Academic journal article Journal of Healthcare Management

Accountable Care Organizations: Principles and Implications for Hospital Administrators

Academic journal article Journal of Healthcare Management

Accountable Care Organizations: Principles and Implications for Hospital Administrators

Article excerpt

EXECUTIVE SUMMARY

With the passage of the Affordable Care Act (ACA) in 2010, broad agreement has been reached on the need for fundamental reform of healthcare delivery and payment systems. Accountable care organizations (ACOs) have become one of the most discussed provisions of the ACA, and Medicare's Shared Savings Program (SSP), the incentive program tied to ACOs, has the potential to change the delivery of healthcare. The SSP will attempt to improve the quality of care while reducing the growth in expenditures by encouraging the formation of ACOs.

The SSP is voluntary, and organizations that wish to participate will encounter advantages and disadvantages in its adoption. This article provides hospital administrators with basic information about the ACO requirements set forth by the Centers for Medicare & Medicaid Services and helps frame decision making about hospital participation in ACOs.

INTRODUCTION

Accountable care organizations (ACOs) were proposed in the Affordable Care Art (ACA), signed into law in 2010, as a measure to slow rising healthcare costs and improve quality in the traditional Medicare program. ACOs have been defined and interpreted differently by various thought leaders in the field. Elliot Fisher, MD, director of the Dartmouth Center for Healtfi Policy Research, defines an ACO as "a local network of providers that can manage the full continuum of care for all patients within their provider network" (Ronning 2010, 47). The ACA introduces the ACO concept through the creation of the Shared Savings Program (SSP) for Medicare reimbursement.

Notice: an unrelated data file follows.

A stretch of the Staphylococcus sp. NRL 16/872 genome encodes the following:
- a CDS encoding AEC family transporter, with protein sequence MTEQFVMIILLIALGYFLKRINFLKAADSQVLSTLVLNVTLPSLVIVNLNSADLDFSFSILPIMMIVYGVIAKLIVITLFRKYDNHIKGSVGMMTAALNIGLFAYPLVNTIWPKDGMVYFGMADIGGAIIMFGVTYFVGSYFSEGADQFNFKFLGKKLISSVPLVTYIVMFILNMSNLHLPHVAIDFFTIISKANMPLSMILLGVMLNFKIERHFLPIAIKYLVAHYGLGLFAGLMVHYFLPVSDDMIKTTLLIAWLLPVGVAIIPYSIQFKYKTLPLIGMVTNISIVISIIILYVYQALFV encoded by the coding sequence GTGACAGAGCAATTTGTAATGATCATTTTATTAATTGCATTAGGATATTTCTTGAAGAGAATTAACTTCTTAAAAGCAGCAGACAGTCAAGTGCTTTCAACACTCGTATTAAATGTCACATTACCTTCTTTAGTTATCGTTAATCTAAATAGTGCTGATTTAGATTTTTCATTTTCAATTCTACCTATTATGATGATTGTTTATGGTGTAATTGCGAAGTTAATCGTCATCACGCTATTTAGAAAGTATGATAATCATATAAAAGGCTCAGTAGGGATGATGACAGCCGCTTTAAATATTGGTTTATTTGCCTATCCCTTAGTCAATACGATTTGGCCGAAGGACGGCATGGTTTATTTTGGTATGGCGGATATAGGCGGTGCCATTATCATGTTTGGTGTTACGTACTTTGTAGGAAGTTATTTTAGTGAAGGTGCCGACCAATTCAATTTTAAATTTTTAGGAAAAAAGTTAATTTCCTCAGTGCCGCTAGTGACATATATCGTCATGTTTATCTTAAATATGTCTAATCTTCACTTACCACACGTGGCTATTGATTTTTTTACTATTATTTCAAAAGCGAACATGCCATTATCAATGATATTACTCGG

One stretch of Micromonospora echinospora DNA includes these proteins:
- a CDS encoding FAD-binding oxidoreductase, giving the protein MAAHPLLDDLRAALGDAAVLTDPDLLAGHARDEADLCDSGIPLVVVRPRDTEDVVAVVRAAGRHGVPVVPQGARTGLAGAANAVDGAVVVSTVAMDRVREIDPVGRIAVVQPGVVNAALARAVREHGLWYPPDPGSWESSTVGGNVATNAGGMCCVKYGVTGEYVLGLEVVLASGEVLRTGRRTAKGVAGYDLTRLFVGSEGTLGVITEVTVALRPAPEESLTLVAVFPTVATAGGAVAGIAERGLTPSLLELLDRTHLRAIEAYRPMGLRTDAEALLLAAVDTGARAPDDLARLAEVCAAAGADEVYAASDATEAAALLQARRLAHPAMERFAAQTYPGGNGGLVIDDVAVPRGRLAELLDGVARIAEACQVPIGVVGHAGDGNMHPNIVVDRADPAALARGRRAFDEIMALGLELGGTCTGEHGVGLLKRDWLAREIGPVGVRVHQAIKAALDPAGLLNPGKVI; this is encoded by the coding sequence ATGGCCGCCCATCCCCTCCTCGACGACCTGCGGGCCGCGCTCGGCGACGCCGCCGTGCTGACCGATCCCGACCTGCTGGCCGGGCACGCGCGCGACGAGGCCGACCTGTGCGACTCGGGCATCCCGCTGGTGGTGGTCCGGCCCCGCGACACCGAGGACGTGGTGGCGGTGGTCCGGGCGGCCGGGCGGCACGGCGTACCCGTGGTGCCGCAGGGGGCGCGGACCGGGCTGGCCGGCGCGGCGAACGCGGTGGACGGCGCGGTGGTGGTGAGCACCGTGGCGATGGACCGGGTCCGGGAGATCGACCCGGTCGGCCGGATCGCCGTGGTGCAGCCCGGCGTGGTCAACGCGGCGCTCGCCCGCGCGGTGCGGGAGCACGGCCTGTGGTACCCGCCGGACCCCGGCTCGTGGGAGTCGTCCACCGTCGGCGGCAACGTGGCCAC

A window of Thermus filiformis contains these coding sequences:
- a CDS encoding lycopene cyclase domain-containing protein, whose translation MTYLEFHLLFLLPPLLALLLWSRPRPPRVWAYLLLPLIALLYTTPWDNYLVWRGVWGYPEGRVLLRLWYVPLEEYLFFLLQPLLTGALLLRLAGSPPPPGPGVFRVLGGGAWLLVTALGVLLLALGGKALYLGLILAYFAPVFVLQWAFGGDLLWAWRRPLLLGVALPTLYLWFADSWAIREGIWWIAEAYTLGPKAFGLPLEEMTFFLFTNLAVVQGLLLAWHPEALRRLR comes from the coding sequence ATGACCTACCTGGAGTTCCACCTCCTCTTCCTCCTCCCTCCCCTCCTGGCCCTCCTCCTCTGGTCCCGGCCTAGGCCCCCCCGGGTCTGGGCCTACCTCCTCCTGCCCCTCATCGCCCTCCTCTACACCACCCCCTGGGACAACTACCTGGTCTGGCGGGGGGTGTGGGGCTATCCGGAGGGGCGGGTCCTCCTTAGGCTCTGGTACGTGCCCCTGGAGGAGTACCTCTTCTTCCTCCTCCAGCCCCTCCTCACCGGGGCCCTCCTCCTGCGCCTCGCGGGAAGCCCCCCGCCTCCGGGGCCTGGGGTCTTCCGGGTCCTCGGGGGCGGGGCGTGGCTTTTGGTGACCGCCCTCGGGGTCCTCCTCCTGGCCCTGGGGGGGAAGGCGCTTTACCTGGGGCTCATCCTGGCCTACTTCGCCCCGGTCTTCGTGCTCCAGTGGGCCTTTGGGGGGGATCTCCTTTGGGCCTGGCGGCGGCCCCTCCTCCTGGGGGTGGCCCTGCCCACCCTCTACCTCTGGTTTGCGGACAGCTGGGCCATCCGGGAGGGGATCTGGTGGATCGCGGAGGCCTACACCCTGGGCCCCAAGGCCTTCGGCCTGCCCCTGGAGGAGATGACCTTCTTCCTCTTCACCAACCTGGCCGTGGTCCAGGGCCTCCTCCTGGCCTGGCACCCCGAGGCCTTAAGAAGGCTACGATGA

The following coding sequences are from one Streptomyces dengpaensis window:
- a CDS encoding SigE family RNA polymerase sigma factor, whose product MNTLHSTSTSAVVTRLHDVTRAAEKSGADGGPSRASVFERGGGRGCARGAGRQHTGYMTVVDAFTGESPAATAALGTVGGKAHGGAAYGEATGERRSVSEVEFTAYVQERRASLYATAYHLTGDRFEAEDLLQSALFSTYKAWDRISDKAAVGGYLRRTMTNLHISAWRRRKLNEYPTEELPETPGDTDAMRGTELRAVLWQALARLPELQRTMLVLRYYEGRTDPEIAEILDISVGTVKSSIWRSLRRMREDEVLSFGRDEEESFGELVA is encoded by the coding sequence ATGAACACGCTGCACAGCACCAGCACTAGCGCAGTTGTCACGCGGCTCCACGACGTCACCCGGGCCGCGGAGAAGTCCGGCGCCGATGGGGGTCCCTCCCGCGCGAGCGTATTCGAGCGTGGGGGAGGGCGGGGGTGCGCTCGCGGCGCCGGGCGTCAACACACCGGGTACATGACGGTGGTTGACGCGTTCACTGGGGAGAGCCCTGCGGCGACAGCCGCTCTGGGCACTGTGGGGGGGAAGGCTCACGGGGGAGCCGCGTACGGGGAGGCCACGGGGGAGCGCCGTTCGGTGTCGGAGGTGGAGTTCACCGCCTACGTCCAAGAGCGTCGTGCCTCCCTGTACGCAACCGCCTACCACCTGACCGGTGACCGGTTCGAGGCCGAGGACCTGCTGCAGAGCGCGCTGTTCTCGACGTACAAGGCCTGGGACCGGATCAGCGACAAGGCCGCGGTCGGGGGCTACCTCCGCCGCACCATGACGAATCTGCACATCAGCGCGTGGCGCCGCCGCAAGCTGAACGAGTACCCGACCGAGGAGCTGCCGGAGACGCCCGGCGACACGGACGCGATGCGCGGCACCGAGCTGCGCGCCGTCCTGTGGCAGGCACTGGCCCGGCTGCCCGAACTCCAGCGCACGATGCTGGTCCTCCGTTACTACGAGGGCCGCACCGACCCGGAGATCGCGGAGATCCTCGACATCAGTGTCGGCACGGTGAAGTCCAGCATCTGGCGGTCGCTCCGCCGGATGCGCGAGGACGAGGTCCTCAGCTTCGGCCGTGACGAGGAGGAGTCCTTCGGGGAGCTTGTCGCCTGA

The ACA highlights the following criteria that ACOs must demonstrate to qualify for participation in Medicare's SSP (Ronning 2010):

* Accountability for quality, cost, and care of a population of Medicare beneficiaries

* Participation for no less than three years

* Affiliation with a legal structure that can receive and distribute bundled shared savings payments

* Inclusion of primary care physicians; demonstration that enough primary care physicians are included whose combined Medicare population is at least 5,000

* Presence of a clinical and administrative management system

* Promotion of evidence-based medicine

* Reporting of quality and cost measures

* Coordination of care, including die use of technological systems

* Demonstration of patient-centeredness

Accountable care is not a new concept. The idea of assigning accountability to health organizations for their quality has been discussed for many years. For example, accountability was addressed in the attempted health reform of the 1990s, when the accountable party was the insurer or the health maintenance organization (HMO). By making facilities and providers dirertly responsible for accountability under the ACA, a higher quality of care is envisioned. The most notable difference between today's measures of accountability and those in the managed care era is today's incorporation of cost components. ACOs may be an effective way to begin reforming the US healthcare system because they avoid the question of where to begin, by addressing both provider payment and delivery system reform.

Many providers believe the incentives to participate in ACOs and Medicare's SSP are too difficult to attain and too operationally burdensome to seek. In a survey of its members, the American Medical Association reported that 93 percent would not participate in an ACO (Wall Street Journal 2011). Changes were made to the proposed rule to accommodate providers' concerns; however, serious reservations remain. This article explains basic aspects of ACOs and Medicare's SSP and discusses challenges for organizations attempting to create and profit from an ACO. Factors that hospital administrators should consider as they evaluate ACO participation are also addressed.

SHARED SAVINGS PROGRAM

The Centers for Medicare & Medicaid Services (CMS) is in the process of implementing the SSP, which is an incentive program to promote the formation and use of ACOs. …

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